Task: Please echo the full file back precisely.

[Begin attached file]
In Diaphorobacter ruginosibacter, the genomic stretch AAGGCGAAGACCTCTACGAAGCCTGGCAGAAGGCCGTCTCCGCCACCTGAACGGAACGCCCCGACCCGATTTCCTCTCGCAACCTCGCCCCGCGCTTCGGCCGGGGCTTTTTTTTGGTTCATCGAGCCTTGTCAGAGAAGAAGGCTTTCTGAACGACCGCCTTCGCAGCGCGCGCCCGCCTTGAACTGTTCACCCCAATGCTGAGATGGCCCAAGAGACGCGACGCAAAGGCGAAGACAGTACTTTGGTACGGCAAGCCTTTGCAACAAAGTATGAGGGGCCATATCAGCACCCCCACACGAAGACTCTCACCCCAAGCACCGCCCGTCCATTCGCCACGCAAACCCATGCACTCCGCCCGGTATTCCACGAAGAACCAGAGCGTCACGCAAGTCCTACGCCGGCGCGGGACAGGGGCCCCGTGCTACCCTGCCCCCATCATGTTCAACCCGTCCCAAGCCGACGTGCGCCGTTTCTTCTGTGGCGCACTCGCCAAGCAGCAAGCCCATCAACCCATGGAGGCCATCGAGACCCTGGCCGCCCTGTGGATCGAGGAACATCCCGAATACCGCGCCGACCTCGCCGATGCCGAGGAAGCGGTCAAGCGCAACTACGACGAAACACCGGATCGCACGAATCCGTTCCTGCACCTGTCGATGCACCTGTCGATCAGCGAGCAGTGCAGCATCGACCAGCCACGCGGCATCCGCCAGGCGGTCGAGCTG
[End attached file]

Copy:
In Diaphorobacter ruginosibacter, the genomic stretch AAGGCGAAGACCTCTACGAAGCCTGGCAGAAGGCCGTCTCCGCCACCTGAACGGAACGCCCCGACCCGATTTCCTCTCGCAACCTCGCCCCGCGCTTCGGCCGGGGCTTTTTTTTGGTTCATCGAGCCTTGTCAGAGAAGAAGGCTTTCTGAACGACCGCCTTCGCAGCGCGCGCCCGCCTTGAACTGTTCACCCCAATGCTGAGATGGCCCAAGAGACGCGACGCAAAGGCGAAGACAGTACTTTGGTACGGCAAGCCTTTGCAACAAAGTATGAGGGGCCATATCAGCACCCCCACACGAAGACTCTCACCCCAAGCACCGCCCGTCCATTCGCCACGCAAACCCATGCACTCCGCCCGGTATTCCACGAAGAACCAGAGCGTCACGCAAGTCCTACGCCGGCGCGGGACAGGGGCCCCGTGCTACCCTGCCCCCATCATGTTCAACCCGTCCCAAGCCGACGTGCGCCGTTTCTTCTGTGGCGCACTCGCCAAGCAGCAAGCCCATCAACCCATGGAGGCCATCGAGACCCTGGCCGCCCTGTGGATCGAGGAACATCCCGAATACCGCGCCGACCTCGCCGATGCCGAGGAAGCGGTCAAGCGCAACTACGACGAAACACCGGATCGCACGAATCCGTTCCTGCACCTGTCGATGCACCTGTCGATCAGCGAGCAGTGCAGCATCGACCAGCCACGCGGCATCCGCCAGGCGGTCGAGCTG